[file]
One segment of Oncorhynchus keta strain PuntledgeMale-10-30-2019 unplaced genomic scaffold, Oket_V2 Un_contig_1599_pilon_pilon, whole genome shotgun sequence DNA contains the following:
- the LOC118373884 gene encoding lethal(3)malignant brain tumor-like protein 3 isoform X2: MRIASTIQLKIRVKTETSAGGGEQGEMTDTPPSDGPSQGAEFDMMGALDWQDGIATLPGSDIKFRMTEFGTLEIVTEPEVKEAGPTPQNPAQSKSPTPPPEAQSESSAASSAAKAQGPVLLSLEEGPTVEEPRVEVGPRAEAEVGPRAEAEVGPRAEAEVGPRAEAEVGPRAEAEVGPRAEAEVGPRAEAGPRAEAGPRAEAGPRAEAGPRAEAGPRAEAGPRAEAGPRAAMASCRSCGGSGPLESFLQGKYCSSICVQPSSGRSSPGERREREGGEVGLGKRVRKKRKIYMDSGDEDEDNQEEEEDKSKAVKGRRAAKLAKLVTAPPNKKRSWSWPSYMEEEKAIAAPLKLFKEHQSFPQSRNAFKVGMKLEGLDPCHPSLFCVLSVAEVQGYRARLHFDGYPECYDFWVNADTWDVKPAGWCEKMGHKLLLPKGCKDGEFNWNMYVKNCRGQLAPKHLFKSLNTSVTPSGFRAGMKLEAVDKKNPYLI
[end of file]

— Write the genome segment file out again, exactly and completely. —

One segment of Oncorhynchus keta strain PuntledgeMale-10-30-2019 unplaced genomic scaffold, Oket_V2 Un_contig_1599_pilon_pilon, whole genome shotgun sequence DNA contains the following:
- the LOC118373884 gene encoding lethal(3)malignant brain tumor-like protein 3 isoform X2: MRIASTIQLKIRVKTETSAGGGEQGEMTDTPPSDGPSQGAEFDMMGALDWQDGIATLPGSDIKFRMTEFGTLEIVTEPEVKEAGPTPQNPAQSKSPTPPPEAQSESSAASSAAKAQGPVLLSLEEGPTVEEPRVEVGPRAEAEVGPRAEAEVGPRAEAEVGPRAEAEVGPRAEAEVGPRAEAEVGPRAEAGPRAEAGPRAEAGPRAEAGPRAEAGPRAEAGPRAEAGPRAAMASCRSCGGSGPLESFLQGKYCSSICVQPSSGRSSPGERREREGGEVGLGKRVRKKRKIYMDSGDEDEDNQEEEEDKSKAVKGRRAAKLAKLVTAPPNKKRSWSWPSYMEEEKAIAAPLKLFKEHQSFPQSRNAFKVGMKLEGLDPCHPSLFCVLSVAEVQGYRARLHFDGYPECYDFWVNADTWDVKPAGWCEKMGHKLLLPKGCKDGEFNWNMYVKNCRGQLAPKHLFKSLNTSVTPSGFRAGMKLEAVDKKNPYLI